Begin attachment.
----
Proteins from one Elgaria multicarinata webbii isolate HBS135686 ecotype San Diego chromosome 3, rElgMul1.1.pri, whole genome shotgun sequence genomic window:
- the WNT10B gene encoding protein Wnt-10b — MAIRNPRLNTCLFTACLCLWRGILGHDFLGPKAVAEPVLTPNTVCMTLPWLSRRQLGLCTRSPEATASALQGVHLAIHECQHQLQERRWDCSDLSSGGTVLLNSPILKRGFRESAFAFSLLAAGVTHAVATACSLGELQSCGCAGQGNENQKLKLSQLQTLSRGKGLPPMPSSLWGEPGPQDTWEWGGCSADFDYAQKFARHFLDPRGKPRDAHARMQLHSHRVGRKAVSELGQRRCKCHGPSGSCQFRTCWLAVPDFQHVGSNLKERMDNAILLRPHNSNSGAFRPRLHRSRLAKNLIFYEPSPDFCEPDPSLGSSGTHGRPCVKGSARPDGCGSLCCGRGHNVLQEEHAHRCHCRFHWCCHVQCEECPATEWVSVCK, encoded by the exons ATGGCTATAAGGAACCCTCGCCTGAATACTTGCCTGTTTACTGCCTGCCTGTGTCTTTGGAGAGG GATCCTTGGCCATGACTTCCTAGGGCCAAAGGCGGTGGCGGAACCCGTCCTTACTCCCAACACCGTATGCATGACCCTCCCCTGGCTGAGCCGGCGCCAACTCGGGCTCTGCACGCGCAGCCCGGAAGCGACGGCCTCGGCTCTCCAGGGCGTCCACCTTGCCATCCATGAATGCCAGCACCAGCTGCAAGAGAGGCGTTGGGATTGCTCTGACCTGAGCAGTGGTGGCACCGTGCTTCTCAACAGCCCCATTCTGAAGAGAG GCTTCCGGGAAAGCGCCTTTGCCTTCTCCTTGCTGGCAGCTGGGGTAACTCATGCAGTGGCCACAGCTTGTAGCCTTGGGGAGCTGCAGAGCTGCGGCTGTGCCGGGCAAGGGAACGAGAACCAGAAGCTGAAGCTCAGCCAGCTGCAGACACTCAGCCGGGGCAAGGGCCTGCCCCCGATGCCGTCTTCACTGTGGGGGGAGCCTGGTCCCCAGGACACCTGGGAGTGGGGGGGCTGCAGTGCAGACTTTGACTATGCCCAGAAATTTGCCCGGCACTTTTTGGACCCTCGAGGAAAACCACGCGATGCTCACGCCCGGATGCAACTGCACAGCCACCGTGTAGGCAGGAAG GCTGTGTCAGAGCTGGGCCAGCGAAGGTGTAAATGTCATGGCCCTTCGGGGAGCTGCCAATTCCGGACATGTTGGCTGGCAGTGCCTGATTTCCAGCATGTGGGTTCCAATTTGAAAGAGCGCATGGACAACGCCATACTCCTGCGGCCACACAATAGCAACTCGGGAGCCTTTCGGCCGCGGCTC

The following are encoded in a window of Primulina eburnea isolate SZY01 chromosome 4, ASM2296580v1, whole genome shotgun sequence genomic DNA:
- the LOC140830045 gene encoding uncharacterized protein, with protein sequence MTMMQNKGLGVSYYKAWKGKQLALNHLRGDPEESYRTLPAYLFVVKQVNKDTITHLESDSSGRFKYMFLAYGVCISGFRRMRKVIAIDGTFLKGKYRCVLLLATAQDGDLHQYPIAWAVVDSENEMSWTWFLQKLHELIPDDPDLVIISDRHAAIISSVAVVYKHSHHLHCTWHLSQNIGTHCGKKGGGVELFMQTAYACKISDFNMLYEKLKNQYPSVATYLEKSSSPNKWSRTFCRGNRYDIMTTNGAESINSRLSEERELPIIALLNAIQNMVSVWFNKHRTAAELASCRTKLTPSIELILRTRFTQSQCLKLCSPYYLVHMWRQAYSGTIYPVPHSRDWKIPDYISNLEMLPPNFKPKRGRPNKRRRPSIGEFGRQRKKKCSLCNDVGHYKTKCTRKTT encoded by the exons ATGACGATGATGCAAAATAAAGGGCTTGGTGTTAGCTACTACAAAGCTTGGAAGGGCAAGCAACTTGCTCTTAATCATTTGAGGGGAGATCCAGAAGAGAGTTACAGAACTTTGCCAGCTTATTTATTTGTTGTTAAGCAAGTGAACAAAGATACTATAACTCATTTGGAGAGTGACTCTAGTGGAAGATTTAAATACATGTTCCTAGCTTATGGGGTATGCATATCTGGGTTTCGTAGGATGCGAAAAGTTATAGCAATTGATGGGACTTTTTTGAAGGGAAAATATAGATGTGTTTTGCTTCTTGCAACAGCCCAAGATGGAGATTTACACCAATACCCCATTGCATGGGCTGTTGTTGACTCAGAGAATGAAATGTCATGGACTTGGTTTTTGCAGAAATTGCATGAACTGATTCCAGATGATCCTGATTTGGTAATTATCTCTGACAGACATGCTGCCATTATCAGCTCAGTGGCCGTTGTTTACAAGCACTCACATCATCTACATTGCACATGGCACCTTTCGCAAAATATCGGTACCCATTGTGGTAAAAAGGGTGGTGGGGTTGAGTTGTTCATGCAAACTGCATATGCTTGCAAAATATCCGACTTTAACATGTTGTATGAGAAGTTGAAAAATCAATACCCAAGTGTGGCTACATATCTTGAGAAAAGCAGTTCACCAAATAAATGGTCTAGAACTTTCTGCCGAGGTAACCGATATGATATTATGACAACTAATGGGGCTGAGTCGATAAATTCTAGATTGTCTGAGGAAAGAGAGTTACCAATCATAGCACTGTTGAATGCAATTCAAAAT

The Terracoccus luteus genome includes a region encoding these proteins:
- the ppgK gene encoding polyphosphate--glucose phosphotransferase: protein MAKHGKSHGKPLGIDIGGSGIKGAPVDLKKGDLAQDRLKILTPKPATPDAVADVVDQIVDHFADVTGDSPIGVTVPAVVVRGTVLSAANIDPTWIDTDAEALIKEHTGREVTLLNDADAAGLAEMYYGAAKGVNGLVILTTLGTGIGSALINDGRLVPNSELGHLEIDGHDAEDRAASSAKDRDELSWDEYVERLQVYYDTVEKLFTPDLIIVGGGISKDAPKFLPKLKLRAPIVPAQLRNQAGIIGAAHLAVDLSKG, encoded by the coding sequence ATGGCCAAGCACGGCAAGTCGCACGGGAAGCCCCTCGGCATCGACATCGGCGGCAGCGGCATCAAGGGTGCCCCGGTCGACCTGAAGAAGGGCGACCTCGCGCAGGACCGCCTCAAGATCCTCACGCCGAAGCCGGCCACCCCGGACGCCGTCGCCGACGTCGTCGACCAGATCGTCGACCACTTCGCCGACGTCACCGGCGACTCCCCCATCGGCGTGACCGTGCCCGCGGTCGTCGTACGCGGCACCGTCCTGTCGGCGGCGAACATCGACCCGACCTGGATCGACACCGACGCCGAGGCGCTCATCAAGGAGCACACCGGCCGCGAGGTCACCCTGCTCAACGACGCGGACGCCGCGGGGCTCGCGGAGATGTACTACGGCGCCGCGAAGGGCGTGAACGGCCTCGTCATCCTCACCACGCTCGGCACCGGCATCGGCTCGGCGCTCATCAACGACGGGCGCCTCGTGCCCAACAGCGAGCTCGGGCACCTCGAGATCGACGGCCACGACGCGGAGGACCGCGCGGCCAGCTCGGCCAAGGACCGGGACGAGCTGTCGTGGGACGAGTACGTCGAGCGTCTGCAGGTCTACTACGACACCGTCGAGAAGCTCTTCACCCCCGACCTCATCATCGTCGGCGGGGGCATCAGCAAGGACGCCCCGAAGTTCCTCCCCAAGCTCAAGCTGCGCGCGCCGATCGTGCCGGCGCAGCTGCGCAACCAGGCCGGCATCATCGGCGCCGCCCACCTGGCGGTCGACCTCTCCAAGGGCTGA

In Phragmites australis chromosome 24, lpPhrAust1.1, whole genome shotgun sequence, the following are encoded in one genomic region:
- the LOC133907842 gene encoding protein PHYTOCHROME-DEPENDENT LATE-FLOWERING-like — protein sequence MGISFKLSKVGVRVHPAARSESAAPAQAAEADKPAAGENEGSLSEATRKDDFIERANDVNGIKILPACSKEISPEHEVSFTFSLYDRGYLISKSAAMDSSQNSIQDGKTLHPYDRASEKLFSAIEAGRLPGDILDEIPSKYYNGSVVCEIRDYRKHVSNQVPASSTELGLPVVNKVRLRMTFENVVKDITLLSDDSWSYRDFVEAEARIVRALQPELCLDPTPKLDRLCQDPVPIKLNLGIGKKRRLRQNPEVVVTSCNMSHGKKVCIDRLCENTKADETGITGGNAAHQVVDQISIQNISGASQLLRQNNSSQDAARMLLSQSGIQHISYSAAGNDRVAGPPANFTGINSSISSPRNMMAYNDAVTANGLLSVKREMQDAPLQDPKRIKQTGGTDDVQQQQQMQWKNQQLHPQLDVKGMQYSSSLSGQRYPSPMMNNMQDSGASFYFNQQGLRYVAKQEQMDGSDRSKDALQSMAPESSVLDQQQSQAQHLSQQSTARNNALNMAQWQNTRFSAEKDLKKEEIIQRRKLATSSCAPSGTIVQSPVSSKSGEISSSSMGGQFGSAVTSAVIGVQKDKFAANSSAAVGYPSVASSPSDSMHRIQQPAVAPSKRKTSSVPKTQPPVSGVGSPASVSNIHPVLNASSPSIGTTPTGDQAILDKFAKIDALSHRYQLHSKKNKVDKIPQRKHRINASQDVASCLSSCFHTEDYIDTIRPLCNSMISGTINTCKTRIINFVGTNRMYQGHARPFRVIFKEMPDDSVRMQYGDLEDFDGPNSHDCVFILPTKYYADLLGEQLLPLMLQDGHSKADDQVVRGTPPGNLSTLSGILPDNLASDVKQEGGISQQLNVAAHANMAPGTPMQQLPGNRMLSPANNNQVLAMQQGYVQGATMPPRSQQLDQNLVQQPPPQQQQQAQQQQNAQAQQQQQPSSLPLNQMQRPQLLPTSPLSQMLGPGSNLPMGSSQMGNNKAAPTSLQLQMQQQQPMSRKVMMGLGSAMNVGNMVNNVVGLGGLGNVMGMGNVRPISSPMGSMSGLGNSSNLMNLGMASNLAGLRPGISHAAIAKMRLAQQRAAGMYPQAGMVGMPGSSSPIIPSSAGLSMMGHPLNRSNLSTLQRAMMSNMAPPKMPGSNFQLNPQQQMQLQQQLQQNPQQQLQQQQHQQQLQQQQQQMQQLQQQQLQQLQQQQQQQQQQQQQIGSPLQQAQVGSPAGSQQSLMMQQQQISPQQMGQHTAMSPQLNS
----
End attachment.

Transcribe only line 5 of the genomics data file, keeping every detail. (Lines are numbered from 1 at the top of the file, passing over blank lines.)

The Terracoccus luteus genome includes a region encoding these proteins: